As verse 18 specifically brings to our attention, though Jesus was put to death and was resurrected – the emphasis is on its historicity and passivity. These things did happen, and they were done to Jesus. Sometimes the scriptures speak of Christ “laying down” his life of his own volition, but Peter is careful to use the passive tense in this instance: he wants us to know that his suffering was both real and uninvited. With this foundation and lynch-pin in mind, let us proceed through this text.
1 Peter 3:8-18: Suffering for Righteousness’ Sake
Verse 8 calls us to be “same-minded,” which is to include our sentiment, aim, and purpose. This draws a picture of noteworthy unity! When we are united with the Body of Christ, the Church, our tendency toward self-centeredness is kept in check. When we pursue the same ambition and goal – to be one in Christ – we strengthen the ties that bind us one to another. This is critical for what is to come, both in this text and in the Christian life.
Verse 9 instructs us to bless others continually. This teaching is echoed throughout the New Testament: But I say to you, Love your enemies and pray for those who persecute you, so that you may be sons of your Father who is in heaven; for he makes his sun rise on the evil and on the good, and sends rain on the just and on the unjust (Matt. 5:44-45). Bless those who persecute you; bless and do not curse them (Rom. 12:14).
The reason that we are called to bless others is because of God’s blessings upon us. Jesus himself illustrated this in his Parable of the Unmerciful Servant (Matt. 18:21-35). In that story, a lord forgives a servant of an enormous debt, but that servant does not extend the same mercy to someone else who owed him much less. The story ends like this: “Then his lord summoned him and said to him, ‘You wicked servant! I forgave you all that debt because you besought me; and should not you have had mercy on your fellow servant, as I had mercy on you?’ And in anger his lord delivered him to the jailers, till he should pay all his debt.” This idea continues into the next three verses as well.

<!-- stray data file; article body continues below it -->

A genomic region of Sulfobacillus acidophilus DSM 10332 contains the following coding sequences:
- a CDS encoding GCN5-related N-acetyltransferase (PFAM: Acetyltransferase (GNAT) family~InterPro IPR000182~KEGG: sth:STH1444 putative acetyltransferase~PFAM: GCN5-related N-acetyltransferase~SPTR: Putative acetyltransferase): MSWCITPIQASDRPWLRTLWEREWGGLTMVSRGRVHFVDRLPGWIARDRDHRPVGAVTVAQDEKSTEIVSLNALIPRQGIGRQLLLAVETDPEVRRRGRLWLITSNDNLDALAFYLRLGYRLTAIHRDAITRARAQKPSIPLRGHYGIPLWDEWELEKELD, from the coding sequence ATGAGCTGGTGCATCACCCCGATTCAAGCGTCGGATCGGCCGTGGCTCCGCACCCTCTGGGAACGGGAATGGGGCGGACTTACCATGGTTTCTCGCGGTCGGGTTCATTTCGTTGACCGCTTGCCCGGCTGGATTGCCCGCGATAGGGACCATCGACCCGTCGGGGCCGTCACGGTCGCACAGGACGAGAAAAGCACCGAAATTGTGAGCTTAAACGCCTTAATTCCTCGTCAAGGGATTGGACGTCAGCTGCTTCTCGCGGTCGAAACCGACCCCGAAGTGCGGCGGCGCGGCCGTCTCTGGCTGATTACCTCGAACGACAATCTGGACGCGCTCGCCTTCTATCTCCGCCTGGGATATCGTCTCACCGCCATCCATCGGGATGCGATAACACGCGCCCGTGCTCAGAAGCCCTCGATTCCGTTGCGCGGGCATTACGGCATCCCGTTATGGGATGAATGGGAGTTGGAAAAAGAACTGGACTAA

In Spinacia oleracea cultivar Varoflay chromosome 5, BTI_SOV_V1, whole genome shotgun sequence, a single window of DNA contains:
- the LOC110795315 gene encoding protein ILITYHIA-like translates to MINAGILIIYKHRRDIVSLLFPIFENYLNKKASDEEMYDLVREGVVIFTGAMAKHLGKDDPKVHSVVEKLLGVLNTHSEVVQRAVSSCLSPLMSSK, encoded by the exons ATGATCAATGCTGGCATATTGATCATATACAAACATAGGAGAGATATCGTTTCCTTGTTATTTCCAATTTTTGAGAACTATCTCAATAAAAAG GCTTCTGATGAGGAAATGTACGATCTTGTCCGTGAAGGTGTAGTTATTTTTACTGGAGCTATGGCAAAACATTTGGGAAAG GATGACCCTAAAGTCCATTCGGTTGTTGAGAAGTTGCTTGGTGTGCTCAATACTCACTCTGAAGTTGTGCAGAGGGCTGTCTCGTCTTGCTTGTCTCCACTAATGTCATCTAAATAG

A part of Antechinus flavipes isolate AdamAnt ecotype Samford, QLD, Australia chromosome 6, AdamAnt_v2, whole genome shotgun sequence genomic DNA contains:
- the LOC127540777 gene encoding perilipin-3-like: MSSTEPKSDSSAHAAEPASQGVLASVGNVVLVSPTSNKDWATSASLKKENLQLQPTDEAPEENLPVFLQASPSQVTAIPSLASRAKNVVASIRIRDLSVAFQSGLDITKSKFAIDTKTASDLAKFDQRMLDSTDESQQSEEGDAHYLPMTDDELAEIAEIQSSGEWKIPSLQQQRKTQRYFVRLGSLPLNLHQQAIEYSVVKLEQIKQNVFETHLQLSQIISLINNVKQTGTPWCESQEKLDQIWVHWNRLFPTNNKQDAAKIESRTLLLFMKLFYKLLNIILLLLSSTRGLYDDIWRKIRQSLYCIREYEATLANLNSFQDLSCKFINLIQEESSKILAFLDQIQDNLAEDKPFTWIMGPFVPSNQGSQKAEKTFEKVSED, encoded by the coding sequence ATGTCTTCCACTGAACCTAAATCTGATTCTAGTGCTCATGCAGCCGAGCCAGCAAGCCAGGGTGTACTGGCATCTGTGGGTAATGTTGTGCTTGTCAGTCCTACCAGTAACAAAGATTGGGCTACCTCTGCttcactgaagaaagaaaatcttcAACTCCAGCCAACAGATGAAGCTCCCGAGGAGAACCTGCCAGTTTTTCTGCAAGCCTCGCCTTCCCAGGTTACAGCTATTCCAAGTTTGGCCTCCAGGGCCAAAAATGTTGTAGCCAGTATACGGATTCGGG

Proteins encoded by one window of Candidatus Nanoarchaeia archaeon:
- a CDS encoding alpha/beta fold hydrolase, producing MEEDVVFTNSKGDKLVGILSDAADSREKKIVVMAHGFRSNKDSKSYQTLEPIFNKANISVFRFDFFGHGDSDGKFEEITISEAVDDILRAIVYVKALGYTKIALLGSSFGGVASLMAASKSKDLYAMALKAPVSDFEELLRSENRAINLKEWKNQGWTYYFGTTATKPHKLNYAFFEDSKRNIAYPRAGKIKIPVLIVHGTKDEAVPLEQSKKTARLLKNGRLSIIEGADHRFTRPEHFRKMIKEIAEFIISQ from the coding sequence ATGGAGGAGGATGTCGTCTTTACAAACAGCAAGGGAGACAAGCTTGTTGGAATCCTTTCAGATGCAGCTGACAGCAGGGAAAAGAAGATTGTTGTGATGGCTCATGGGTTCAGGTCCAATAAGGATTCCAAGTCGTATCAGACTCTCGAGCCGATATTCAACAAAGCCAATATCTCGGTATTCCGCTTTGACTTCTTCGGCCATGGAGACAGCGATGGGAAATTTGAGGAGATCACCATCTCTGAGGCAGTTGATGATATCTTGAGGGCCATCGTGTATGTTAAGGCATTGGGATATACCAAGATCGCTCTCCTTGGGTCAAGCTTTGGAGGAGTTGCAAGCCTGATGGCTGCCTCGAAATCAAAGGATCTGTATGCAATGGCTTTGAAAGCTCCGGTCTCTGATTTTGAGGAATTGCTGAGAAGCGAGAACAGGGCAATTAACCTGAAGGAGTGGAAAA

Verses 10-12 essentially quote Psalm 34:12-16a, and we can see them as an exhortation against being like that unmerciful servant (Matt. 18:32-34). Love life & have good days is a wish to enjoy life’s fruitfulness (the results of Rogationtide blessings, as it were). Stop the tongue from evil is, like last week, considered the starting point for various and sundry forms of sin. We are also commanded here to move from evil toward good, where we can find peace in the fullest sense (shalom). The Psalm quote ends with a double reference to God’s attention: God’s eyes are upon describes the blessing connotation of his face, and God’s countenance is against refers to the cursing connotation of his face.
Verse 13 begins the next major section of the book: how to deal with the new situation of persecution! Even though it’s a new section, it’s still closely tied to the previous verses; it’s on the heels of these calls to unity and perseverance and holiness that Peter now turns to the specific issue of persecution. This simple sentence in verse 13 packs a great deal of wisdom. Think about it, who is there to harm you if you are zealous for what is right? As one early 20th century Lutheran commentator observed, “It is mighty hard for anybody to mistreat people who are zealots for goodness, i.e., for doing what is beneficial to others” (Lenski, page 146). He adds, “Despite all the good which Christians may do, the world does not really like them and is on occasion bound to vent its hatred. What Peter says is that zealousness for the good robs opponents of any real reason for mean treatment of the readers; as in the case of Jesus, who constantly went about dispensing good, some other reason for mean treatment will have to be trumped up” (Lenski, page 147).
Verse 14 deals with suffering in a conditional sense: we “might have to be suffering.” In other words, Peter hopes these trials will quiet down. Suffering is not a guarantee. We could paraphrase this verse to say: Don’t let them scare you, neither be disturbed (in mind or conduct).